A NOWERGUP limestone company has been fined more than $60,000 for having a hazardous workplace after a young employee became entangled in a block making machine last year, leading to the loss of his leg and serious internal injuries.
Limestone Building Blocks Company Pty Ltd faced Joondalup Magistrates Court for sentencing on Friday afternoon in relation to the trauma suffered by labourer Dane Smith on January 25, 2017.
The hearing followed the company’s guilty plea at its first hearing two weeks ago to a charge of failing “to provide and maintain a working environment at a mine where employees are not exposed to hazards”.
Mr Smith was attempting to remove limestone residue from inside the machine when he activated the automatic building process.
The machine completed one building cycle with him trapped inside it before an employee rushed to save him. Mr Smith’s injuries included an amputated leg, fractures to his spine and pelvis and ruptures to his liver and kidneys.
Magistrate Deen Potter fined the company $65,000, reduced from $140,000 because its early guilty plea saved Mr Smith “the trauma and emotional rollercoaster” of a lengthy court process.
Speaking outside court, company lawyer Tim Houweling said the penalty was “significant” and would have a “serious impact on a family-owned company”.
“The family-owned company offers the highest standard of safety to its employees but sometimes, regrettably, there’s incidents that occur where an employee acts outside the scope of their immediate authority,” he said,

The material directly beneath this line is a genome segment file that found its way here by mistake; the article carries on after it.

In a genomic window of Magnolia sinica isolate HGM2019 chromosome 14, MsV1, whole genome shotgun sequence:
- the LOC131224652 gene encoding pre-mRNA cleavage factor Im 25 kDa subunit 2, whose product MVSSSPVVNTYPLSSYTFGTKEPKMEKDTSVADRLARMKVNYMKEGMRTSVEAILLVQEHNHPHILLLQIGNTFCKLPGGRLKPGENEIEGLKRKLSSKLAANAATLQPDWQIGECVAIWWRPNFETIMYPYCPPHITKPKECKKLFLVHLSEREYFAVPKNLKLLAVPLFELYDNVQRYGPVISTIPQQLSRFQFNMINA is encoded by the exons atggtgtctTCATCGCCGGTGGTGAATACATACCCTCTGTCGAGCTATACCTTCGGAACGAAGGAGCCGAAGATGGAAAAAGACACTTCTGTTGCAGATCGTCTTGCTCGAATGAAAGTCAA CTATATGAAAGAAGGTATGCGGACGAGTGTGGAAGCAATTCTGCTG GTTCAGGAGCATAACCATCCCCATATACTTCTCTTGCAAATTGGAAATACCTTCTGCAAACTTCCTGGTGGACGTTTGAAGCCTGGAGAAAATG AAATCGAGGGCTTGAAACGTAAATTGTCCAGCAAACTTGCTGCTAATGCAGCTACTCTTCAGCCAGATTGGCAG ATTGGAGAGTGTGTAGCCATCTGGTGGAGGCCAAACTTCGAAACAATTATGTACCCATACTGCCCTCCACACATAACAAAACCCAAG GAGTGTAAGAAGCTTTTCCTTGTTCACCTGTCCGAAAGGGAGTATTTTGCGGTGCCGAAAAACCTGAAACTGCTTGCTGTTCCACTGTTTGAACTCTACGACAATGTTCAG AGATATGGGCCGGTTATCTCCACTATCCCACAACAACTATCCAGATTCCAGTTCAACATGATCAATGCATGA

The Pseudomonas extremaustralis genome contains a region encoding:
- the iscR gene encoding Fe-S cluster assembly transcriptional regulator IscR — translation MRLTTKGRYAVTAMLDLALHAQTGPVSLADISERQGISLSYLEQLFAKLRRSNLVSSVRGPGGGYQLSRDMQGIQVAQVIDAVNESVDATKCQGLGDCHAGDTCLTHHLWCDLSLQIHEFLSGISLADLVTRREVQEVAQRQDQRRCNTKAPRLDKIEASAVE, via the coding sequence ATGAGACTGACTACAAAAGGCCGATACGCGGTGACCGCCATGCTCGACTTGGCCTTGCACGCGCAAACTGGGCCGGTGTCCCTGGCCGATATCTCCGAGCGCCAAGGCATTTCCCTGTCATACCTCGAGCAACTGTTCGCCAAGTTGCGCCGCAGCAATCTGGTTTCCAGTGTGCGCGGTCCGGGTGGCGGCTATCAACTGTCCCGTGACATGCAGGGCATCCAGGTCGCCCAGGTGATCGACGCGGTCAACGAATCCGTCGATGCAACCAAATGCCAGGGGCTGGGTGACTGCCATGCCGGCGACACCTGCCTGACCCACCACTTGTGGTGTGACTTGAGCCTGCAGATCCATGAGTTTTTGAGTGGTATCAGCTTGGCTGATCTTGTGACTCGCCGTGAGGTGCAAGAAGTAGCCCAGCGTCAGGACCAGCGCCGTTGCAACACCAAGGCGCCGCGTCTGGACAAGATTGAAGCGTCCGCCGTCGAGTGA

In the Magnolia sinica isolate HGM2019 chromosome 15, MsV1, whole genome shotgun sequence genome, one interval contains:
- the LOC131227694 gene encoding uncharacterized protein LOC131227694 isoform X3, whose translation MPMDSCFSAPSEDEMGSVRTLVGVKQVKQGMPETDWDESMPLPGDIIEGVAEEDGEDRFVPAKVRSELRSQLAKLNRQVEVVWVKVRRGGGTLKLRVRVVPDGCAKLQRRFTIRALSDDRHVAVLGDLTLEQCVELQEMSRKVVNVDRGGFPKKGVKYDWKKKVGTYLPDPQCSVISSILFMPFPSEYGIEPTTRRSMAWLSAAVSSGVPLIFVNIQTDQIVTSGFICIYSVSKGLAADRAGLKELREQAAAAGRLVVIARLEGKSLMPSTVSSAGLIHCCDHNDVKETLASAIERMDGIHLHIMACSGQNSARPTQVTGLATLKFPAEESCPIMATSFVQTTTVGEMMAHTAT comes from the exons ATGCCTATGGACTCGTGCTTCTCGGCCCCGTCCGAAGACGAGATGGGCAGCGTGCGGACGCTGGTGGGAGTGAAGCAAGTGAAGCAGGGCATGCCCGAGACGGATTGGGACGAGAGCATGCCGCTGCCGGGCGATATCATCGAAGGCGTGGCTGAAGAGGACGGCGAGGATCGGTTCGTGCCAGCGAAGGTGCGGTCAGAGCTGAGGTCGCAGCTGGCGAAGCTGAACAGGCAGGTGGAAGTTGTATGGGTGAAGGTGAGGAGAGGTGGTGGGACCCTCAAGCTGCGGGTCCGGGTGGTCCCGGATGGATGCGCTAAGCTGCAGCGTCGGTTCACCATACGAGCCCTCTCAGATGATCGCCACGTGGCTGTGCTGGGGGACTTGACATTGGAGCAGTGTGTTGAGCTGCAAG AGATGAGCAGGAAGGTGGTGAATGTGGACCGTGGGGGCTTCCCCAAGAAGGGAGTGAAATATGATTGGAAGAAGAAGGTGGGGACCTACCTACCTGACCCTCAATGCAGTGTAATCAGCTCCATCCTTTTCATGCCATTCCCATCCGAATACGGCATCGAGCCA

“It’s sad there were events that had catastrophic injuries and consequences as a result. We’re glad that it’s all over and looking forward to getting on with business.”
He said the company understood Mr Smith was recovering and there would be an opportunity for him to continue working for the business.
Mr Houweling argued in court that while the company admitted to a breach of safety, Mr Smith had acted against instructions not to go in the machine.
Mr Smith had been an employee for 18 months.
“He had just been put on full time so he was looking to impress and he just stepped over the line,” he said.
He said Mr Smith’s first words when he woke up in hospital “were something to the effect of ‘I f*****d up’.”
The court heard the machine operated with a two-key system and, for safety reasons, it was only meant to have one key left in it.
It was also meant to have safety mesh attached to it to prevent access to the block-making area.
There were two keys in the machine and the safety mesh was missing when the catastrophe happened.
Mr Houweling said this was the reason they were pleading guilty.
The Department of Mines and Petroleum prosecutor argued the company should accept full responsibility.
He asserted Mr Smith should have undergone a more thorough training process.
“It’s not enough for a supervisor simply to have said ‘do not put your hands in there, that’s hazardous’,” he said.
In handing down his sentence, Mr Potter accepted the company’s actions were not “in a manner of reckless disregard”.
But he said Mr Smith should never have had access to the inside of the machine while there were two keys in it.
“The employee’s catastrophic injuries speak for themselves,” he said.
“It’s not something a company let alone a family business would want to have associated with its name.”
He acknowledged the company had since spent more than $1 million improving its safety standards.